One hopes Uber is not just throwing employees under the bus (because the IRS, I guarantee you, would get an obstruction of justice persecution started if Ripley happened to them. They have sent people to jail for far less)
I agree, but in a different way. Who's to say that it's not governments that are the major criminals here? Many westerners would agree regarding China, North Korea, Iran, and so on. But what if the laws being used against Uber are products of corruption? To stifle competition against the taxi industry, which seems likely.
But whatever. This is some damn impressive OPSEC, no? I mean, serious anarchocapitalist OPSEC. And that just brings a smile to my face.
I like to believe that if there's a legitimate use for a tool, then the tool is fine. What's the difference between a lawful search warrant and robbery? Why do we focus on the text rather than the fact that the leadership created a protocol and a scheme to do this? Why does Travis get a pass?
- Nathaniel Borenstein (paraphrased)
Software engineering doesn't even follow that rule.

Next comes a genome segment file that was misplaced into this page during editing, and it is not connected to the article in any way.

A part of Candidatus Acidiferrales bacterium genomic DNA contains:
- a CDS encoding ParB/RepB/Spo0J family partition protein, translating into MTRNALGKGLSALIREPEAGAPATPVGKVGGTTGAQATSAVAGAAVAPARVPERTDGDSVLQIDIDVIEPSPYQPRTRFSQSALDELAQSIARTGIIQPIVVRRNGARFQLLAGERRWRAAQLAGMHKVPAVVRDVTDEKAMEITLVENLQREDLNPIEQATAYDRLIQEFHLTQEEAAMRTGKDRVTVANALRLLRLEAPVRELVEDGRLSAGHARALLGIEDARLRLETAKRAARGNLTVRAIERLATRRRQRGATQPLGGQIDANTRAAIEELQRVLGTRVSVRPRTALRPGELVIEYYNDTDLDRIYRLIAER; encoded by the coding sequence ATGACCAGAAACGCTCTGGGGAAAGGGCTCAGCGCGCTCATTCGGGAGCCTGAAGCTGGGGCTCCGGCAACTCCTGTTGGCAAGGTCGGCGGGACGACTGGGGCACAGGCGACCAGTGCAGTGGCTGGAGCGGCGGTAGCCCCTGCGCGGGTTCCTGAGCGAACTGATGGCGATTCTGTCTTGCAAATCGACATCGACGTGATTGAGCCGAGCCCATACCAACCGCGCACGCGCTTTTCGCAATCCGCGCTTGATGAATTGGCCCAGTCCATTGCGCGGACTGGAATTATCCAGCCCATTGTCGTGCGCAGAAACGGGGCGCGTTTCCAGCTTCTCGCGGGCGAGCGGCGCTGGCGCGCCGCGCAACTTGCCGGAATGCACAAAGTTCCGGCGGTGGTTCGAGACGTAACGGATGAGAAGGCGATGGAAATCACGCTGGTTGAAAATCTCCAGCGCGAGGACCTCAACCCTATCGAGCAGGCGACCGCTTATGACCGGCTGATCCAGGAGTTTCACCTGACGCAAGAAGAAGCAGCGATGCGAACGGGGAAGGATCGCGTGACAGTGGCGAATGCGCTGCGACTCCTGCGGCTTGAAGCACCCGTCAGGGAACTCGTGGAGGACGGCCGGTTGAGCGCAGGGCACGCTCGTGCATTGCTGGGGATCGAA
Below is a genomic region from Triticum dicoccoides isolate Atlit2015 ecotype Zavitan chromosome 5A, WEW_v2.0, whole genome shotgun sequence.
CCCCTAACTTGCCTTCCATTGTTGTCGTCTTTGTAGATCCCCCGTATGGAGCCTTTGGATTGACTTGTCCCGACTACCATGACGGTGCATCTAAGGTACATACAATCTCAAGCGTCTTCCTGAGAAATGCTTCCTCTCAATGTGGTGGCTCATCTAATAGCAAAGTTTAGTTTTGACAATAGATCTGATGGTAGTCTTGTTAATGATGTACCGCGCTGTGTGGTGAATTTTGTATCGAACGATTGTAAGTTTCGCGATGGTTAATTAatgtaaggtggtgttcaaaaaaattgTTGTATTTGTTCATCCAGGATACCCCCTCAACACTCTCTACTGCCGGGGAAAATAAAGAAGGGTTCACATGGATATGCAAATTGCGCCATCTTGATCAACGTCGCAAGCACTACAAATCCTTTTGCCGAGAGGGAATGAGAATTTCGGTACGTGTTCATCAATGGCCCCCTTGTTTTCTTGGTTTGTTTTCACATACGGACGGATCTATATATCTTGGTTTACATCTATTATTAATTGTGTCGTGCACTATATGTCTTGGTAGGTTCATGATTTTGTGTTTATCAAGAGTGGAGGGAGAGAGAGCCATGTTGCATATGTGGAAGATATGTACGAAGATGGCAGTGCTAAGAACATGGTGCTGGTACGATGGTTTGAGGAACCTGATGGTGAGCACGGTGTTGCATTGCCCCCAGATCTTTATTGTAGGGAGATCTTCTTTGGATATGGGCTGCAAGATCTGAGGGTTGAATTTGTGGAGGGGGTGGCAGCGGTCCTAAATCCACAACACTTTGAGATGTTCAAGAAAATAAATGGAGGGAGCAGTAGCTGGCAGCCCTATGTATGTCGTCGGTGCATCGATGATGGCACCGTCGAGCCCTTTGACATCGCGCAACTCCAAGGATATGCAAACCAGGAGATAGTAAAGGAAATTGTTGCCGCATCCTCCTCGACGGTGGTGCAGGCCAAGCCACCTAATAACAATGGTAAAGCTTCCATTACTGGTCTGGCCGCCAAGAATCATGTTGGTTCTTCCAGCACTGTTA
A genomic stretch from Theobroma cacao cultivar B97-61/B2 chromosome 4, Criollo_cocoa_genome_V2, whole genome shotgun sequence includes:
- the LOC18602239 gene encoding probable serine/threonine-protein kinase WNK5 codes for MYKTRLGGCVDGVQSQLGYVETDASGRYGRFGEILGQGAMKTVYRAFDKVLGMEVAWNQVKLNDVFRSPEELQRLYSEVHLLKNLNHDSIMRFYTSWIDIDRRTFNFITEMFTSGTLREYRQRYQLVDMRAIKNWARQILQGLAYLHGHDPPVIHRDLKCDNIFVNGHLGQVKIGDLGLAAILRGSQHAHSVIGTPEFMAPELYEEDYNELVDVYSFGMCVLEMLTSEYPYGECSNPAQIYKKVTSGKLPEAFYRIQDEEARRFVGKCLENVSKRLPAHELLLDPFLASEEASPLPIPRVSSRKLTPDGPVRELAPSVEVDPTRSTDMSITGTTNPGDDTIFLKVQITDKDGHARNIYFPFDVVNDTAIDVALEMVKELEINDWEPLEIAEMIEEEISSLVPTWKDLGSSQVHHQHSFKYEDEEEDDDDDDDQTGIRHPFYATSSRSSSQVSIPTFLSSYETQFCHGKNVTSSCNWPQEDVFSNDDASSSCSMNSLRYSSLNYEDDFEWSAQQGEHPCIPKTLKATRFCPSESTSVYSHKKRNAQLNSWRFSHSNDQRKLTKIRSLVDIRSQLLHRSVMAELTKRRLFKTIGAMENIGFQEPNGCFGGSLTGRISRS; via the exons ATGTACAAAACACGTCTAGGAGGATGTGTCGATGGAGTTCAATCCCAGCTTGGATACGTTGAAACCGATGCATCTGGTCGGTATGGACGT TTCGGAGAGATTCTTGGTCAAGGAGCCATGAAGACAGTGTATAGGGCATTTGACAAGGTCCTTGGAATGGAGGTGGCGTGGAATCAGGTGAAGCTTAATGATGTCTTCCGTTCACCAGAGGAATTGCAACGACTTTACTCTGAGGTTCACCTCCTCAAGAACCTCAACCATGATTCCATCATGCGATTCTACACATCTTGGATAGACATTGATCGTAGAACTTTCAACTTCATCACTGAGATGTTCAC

TL/DR: police had given the materials taken during the police raids to organized criminals, who used them to fraudulently reclaim $230m of the taxes previously paid by the company.
Surely we're all aware that financial avarice is rampant in developing/emerging markets and, when presented with an unaccommodating adversary, these developing/emerging markets will readily resort to "fishing expeditions" and other avenues of blatant extortion.
When writing end-to-end encrypted chat, client-side encrypted hosting/backup, etc. you ask yourself the same question. And yet I consider those ethical.
This is ridiculous, clearly there's a sliding scale of how much morality versus how much immorality you enable. How far along that scale is a tool whose sole purpose is to block lawful warrants?
From the article:
The three people with knowledge of the program say they believe Ripley’s use was justified in some cases because police outside the U.S. didn’t always come with warrants or relied on broad orders to conduct fishing expeditions.
Talk about misuse, sure. But there's nothing at all about that tool that restricts it to blocking lawful warrants.
There's no hint in the article that this was the sole purpose. From the article:
> Employees aware of its existence eventually took to calling it Ripley